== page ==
The AMG models each come with their own trim, although the GLE 43 is available with the designo standard equipment. The standard car gains all the standard equipment found on the AMG Line model but adds AMG-tuned suspension, 4Matic system and exhaust system along with an aggressive bodykit, while the GLE 63 S gets 22in alloy wheels, a high performance braking system, electronic body roll control, a more aggressive bodykit and a Harman & Kardon stereo system as standard.
The handling is pretty decent. You get switchable driving modes as standard that affect steering, air suspension and throttle response, but it’s satisfying enough in Comfort, when the steering is still fairly precise and heavy, with a strong urge to self-centre as you wind off lock out of fast corners.
Sport mode brings even weightier response and holds a consistent heft through corners, but it’s not really any more entertaining or involving and ultimately still feels quite anodyne.
Even so, body control isn’t sloppy and there’s plenty of grip from the permanent four-wheel drive system, so the GLE certainly delivers thrills through sheer pace and lateral traction, even if it is more inclined to understeer than you might expect, and there’s none of the fingertip-sensitive response that the Range Rover Sport does so well.
And the ride comfort? Well, standard 21in alloy wheels even on the entry-level 350 d AMG Line model probably don’t help, so even with the air suspension softening the initial bump absorption, you still get a subtle shimmy and bounce over most urban roads. It settles to an easily ignored lope on the motorway, but while this is one of those cars that isn’t ever uncomfortable, it is never properly soothing, either.
The powertrain is great in normal use. A lazy throttle response on step-off could irk if you’re after a fast jump off the traffic lights, but there’s no hesitation, so if you're not in a rush it just feels enjoyably smooth. All of which is in keeping with the character of the nine-speed auto, which does shift quickly and in a timely fashion when you want it to but is at its best when it's left to slur through the ratios to keep the engine in its hearty mid-range, since it does occasionally pick an ill-advised ratio in harder driving.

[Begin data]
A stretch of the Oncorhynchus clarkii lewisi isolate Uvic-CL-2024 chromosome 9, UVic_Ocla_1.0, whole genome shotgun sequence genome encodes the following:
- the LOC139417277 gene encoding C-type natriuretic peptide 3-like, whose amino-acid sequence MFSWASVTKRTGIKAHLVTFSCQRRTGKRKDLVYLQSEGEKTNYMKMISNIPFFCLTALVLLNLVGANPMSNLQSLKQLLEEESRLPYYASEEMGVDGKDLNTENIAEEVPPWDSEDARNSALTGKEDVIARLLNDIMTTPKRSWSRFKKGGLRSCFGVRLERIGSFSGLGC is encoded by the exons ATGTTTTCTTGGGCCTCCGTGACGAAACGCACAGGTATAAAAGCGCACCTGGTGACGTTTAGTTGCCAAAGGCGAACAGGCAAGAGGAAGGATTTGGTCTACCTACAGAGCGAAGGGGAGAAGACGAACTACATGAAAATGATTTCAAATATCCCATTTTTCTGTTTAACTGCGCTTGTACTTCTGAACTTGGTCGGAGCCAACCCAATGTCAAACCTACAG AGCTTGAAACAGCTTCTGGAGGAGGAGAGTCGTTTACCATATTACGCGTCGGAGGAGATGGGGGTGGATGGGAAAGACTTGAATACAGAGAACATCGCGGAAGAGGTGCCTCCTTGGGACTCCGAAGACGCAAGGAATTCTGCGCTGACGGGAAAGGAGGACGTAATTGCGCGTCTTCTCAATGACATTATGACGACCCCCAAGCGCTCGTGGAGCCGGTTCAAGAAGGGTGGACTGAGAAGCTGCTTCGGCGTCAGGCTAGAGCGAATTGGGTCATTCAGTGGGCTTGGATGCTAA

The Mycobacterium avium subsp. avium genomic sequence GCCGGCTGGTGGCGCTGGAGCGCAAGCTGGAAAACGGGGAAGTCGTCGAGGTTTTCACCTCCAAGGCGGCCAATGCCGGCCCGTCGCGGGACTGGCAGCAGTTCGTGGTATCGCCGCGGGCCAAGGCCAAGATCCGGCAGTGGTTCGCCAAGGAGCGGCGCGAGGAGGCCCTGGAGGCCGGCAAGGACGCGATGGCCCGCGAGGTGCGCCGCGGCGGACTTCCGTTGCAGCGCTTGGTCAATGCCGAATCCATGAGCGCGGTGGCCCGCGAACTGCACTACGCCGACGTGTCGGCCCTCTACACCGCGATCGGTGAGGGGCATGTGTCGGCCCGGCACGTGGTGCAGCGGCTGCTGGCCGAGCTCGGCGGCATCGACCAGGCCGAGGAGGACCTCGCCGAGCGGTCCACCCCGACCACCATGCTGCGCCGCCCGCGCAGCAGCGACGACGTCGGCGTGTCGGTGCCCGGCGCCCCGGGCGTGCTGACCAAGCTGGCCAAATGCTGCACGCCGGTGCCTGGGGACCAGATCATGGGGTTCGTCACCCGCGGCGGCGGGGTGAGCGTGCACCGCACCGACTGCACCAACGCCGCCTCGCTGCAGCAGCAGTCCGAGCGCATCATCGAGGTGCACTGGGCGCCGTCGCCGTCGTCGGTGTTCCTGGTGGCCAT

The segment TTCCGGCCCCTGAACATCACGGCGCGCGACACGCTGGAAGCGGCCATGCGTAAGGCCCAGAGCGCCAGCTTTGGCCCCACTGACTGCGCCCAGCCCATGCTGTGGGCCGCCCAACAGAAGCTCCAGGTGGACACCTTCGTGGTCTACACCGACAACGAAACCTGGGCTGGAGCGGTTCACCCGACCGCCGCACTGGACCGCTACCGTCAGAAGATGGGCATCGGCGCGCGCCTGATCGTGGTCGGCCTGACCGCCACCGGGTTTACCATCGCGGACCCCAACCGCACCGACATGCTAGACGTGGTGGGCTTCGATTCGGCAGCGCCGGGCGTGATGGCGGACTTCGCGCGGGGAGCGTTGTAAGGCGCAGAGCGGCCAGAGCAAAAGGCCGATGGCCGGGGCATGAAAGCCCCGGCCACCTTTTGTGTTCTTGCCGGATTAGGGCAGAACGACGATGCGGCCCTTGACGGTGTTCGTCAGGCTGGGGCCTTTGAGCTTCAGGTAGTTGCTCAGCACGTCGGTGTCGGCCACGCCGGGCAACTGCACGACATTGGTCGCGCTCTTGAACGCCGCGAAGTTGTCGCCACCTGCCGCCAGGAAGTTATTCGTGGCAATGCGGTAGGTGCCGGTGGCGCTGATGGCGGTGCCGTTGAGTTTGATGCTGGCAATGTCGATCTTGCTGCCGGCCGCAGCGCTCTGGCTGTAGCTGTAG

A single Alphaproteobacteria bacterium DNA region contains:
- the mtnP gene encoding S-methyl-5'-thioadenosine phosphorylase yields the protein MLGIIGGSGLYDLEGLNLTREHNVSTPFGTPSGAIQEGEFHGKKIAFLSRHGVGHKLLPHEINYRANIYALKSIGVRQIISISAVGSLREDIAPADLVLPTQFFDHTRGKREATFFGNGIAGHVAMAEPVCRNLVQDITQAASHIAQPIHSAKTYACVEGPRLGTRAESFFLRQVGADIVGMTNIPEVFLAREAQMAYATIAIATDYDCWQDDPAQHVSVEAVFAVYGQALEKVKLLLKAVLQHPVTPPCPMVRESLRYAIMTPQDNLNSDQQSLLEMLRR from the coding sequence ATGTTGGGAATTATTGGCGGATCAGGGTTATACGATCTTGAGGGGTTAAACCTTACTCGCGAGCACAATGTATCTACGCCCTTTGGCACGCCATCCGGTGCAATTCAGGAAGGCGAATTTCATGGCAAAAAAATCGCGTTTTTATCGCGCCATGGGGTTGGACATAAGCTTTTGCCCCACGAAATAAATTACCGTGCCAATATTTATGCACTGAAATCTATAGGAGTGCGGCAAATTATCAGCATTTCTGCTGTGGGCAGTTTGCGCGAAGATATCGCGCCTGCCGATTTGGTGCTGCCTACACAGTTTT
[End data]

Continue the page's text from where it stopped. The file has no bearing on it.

Refinement is good, although the big wheels inevitably kick up quite a roar at higher speeds, to accompany noticeable wind flutter, but engine noise is very subdued and no one would accuse the GLE 350d of being remotely unrefined.
While the dash is a little busy, it feels lavishly finished, with top-notch materials in the right places and an appropriately indulgent sense of occasion. Having said that, the driver’s seat (which has standard electric adjustment) doesn’t drop as low as we’d like, the latest-generation Comand multimedia system can seem remarkably over-complicated at times and rearward visibility is abysmal.
Rear passenger space isn’t so bad; children and average-height adults will be fine, although taller adults might feel uncomfortably close to the ceiling. The boot is big and will serve the purposes for family motoring, but it does have an inconveniently high load lip.
The GLE Coupé is a perfectly accomplished SUV. The control weights are good, the powertrain is really quite excellent, the standard equipment is hard to fault and the handling feels meaty and precise. Yet, when you consider the competition, the GLE seems short of any star quality. The Porsche Cayenne and Range Rover Sport cost more (albeit not much in this cash-casual sphere), but both are also blindingly good - more practical, more fluid and adjustable in their handling and, in the Porsche's case, dramatically faster.